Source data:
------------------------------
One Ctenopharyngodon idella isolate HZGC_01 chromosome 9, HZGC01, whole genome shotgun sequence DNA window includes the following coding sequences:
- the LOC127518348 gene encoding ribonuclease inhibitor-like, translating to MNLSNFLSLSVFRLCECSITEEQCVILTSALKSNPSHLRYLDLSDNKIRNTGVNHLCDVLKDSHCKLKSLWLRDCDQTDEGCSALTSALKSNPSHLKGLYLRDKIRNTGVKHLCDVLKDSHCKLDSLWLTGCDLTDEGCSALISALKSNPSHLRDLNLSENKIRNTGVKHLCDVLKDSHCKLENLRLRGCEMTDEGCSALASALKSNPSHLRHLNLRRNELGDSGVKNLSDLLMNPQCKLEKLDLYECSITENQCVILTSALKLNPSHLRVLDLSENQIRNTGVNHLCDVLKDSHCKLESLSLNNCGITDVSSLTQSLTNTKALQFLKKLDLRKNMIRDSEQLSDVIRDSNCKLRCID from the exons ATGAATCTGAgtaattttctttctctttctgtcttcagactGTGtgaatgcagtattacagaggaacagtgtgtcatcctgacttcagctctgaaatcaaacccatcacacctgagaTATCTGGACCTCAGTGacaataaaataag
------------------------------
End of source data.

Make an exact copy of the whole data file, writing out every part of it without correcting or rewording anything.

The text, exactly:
One Ctenopharyngodon idella isolate HZGC_01 chromosome 9, HZGC01, whole genome shotgun sequence DNA window includes the following coding sequences:
- the LOC127518348 gene encoding ribonuclease inhibitor-like, translating to MNLSNFLSLSVFRLCECSITEEQCVILTSALKSNPSHLRYLDLSDNKIRNTGVNHLCDVLKDSHCKLKSLWLRDCDQTDEGCSALTSALKSNPSHLKGLYLRDKIRNTGVKHLCDVLKDSHCKLDSLWLTGCDLTDEGCSALISALKSNPSHLRDLNLSENKIRNTGVKHLCDVLKDSHCKLENLRLRGCEMTDEGCSALASALKSNPSHLRHLNLRRNELGDSGVKNLSDLLMNPQCKLEKLDLYECSITENQCVILTSALKLNPSHLRVLDLSENQIRNTGVNHLCDVLKDSHCKLESLSLNNCGITDVSSLTQSLTNTKALQFLKKLDLRKNMIRDSEQLSDVIRDSNCKLRCID from the exons ATGAATCTGAgtaattttctttctctttctgtcttcagactGTGtgaatgcagtattacagaggaacagtgtgtcatcctgacttcagctctgaaatcaaacccatcacacctgagaTATCTGGACCTCAGTGacaataaaataag